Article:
Typically Vitamin D is associated with bone health. And indeed, vitamin D is essential for strong bones. A lack of vitamin D will cause bones to soften, and under the weight of the body to bend or bough. It can also lead to weakened bones that fracture easily. But recent research has shown that there are receptors for Vitamin D throughout the central nervous system and hippocampus (that part of the brain that we create and hold memories in). So it seems there’s much more to this sunshine vitamin than we previously thought.
What is Vitamin D?
Rather than truly being a vitamin, D is classified as a hormone. (And what do hormones do in our bodies? They orchestrate all the functions that keep us alive, and can cause things to go awry if out of whack.) Aside from aiding intestinal absorption of minerals like iron, calcium, magnesium and zinc, it is now thought that this fat-soluble hormone is anti-inflammatory and neuro-protective. Vitamin D is involved in brain development and function, and may be neuro-protective via antioxidant pathways, calcium regulation, and detoxification.
Can I take too much Vitamin D?
There are risks associated with too much D in our bodies, the main one being hypercalcemia. As the names suggests, this is too much calcium in your blood. This condition would make you feel pretty sick, and would cause you to feel extra thirsty and loose appetite. It’s pretty rare, and it usually develops only from an extremely high daily dosage of vitamin D (10,000 – 40,000 IU) being consumed for longer than a 3 month period.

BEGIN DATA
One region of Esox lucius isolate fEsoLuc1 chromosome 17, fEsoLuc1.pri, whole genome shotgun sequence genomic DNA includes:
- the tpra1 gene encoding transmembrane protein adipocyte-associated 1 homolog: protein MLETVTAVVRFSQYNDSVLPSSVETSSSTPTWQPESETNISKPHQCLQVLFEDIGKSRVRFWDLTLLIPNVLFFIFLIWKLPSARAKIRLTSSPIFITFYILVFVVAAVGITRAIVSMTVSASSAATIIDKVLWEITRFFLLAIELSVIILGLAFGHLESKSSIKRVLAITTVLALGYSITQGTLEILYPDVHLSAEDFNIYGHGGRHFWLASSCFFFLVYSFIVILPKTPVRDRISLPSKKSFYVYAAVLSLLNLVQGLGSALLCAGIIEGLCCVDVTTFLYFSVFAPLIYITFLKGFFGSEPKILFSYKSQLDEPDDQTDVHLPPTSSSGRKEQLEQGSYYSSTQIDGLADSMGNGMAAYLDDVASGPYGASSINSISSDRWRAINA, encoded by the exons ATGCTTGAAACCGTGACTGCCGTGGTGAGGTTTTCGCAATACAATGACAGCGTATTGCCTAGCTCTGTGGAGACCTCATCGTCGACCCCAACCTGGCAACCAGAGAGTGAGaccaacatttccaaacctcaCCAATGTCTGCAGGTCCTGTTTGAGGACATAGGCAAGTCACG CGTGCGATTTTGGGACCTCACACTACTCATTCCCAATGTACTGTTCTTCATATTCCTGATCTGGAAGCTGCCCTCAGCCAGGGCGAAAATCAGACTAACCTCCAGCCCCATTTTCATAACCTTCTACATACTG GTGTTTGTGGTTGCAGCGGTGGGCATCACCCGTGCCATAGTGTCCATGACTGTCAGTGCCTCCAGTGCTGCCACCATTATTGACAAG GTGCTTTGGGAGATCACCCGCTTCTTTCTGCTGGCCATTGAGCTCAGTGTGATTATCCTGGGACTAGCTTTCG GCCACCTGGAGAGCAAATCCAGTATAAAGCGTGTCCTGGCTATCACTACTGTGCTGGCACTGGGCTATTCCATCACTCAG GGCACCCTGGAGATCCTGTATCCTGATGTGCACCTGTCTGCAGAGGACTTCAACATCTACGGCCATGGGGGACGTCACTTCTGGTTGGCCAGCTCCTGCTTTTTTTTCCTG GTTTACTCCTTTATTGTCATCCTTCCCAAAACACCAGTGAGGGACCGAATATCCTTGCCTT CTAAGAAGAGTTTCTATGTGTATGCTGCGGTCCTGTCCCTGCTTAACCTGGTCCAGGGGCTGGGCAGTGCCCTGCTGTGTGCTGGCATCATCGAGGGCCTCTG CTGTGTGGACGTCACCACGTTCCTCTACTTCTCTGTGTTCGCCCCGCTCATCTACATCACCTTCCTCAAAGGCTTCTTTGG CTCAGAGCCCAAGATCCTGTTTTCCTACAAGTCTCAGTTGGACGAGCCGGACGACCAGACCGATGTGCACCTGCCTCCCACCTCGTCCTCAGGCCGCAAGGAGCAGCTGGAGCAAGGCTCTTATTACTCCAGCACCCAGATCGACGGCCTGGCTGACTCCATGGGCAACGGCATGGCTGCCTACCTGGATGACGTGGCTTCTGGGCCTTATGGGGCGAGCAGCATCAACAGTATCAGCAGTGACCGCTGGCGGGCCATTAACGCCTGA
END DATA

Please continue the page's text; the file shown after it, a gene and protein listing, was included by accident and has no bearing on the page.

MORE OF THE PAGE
How can I get Vitamin D?
Back in the good ol’ days of hunting and gathering, when we were running around buck naked (or in very little), we were exposed to a lot of sunshine during the longer days of summer. We’d naturally produce up to 10,000 IU of vitamin D each day, some of which our body would store in our fat to be used throughout the winter.
Our bodies still employ the same exact process today, but we’ve largely blocked the mechanism that allows this to happen by staying covered either with clothing or sunscreen. A lot more of us are also indoors nowadays, working away on computers. So the system that naturally evolved in our bodies to keep our D levels optimum are no longer regularly utilized by most of us.
Supplementation can get you back on track though. If you think you might be lacking in D, talk to your physician about it to figure out a good dose (if one is needed). The USDA recommendation is 400 IU daily, but several studies have pointed towards 800 IU to 2,000 IU being more appropriate for a healthy individual. The good news about vitamin D supplements is that they’re affordable, even really good brands:
Will Vitamin D magically protect your brain from disease? As far as we know, not on its own. But integrated into a healthy whole foods diet, it will hopefully provide neuro-protection for a bright brain future!